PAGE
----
Guest Blog by Vance Crow, Monsanto
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“Vance, you must never fall in love with this place. That is not your job. Your job is to learn everything that you can about this company, and go out into the world and tell people what you have seen here…”
We were sitting on a bench looking over a small reflection pool on the Monsanto campus. Fred always spoke quietly and slowly, but I was accustomed to his mild-mannered, yet strong words. He had taken me on as a mentee and he spent long hours each week teaching me genetics, chemistry, and biotech history, and on rare occasion he would cautiously offer me life advice. I waited for him to finish the thought.
“If ever you fall in love with this place, you won’t be able to see the blemishes that the world sees. You won’t be able to understand why they could be angry with us. You won’t have empathy for their fear of the future because you will feel like what is coming next must certainly be even better than before.”
He didn’t even have to look at me to know that I was frustrated with his comments. I felt like he was scolding me.
“I have had the science to tell me what is true, or at least what we can indicate is true. I loved my work, I appreciated the people that I worked with and the place that allowed us to work together. But if you are to really make a difference by talking with the public, your burden is to never allow yourself to fall in love and want to defend us.”
I was hurt because I could feel him correcting my path; to acknowledge his point would mean admitting I was doing something wrong, so I turned the conversation in another direction. We left that bench without anything really being resolved, but over time his words began to fall into place in my mind.
When we join a team, a company, or a tribe, our natural inclination is to pick a side and fight for that side. It is easy to hear countering ideas and dismiss them as being ideologically or financially motivated. If I convince myself that someone’s opinion shouldn’t count, I don’t have to grapple with how their point of view may challenge or even change me. But the most valuable thoughts are not the ones I already know; they are the ones I didn’t think of on my own.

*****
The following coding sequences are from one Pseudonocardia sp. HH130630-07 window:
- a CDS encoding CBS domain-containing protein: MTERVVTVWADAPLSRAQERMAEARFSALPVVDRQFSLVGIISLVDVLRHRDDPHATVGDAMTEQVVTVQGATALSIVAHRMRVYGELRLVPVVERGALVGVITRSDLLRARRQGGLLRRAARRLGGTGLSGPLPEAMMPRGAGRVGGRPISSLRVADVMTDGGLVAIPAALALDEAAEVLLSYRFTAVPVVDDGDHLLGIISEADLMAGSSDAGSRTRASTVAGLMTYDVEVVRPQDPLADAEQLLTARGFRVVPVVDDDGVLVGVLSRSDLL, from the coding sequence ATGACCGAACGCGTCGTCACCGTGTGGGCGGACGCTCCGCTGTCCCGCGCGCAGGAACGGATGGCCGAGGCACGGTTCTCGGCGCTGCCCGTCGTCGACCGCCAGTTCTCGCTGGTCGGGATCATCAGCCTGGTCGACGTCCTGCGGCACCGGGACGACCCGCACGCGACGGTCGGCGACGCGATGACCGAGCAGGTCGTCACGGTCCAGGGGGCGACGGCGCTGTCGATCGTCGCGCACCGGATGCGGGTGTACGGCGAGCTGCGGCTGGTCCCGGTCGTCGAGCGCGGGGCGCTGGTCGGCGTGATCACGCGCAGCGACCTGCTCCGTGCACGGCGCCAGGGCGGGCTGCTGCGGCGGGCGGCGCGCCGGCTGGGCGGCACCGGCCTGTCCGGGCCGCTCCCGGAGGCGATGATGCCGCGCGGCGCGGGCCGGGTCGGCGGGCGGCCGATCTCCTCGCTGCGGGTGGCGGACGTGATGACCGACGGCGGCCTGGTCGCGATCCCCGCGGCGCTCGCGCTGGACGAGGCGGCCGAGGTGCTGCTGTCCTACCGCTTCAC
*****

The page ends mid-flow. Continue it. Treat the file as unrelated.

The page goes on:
I began to spot times when I did not even bother to read a countering viewpoint because of the person saying it. I realized that I was using all the mental shortcuts that I resented in others. I realized that I had to change.
I saw that my weakest moments, the points when I was the most dismissive of others, were when I thought my role was to defend my side. No one had ever asked me to do that; it was just what I was naturally drawn to doing, but it was self-limiting.
So how do you change something that is so intrinsic?I changed by not trying to win arguments. Instead, I try to tell people, in as high fidelity as I can, exactly what I think is true and then invite others to find cracks in my model of truth. If you ask your critics to point out when you are wrong, they will definitely take you up on that request and that is exactly where the most learning can occur.
A communicator’s greatest value comes in the form of articulating what is true, not in making people believe something is true. Your critics are the most likely to know things that you don’t know and are the people most likely to help you discover what is true. Instead of falling in love with my side, I try to find and listen to the critics that I respect the most. Those critics are the ones that help all of us find what is really true--and maybe I don’t love them, but I do know how to utilize what they bring me.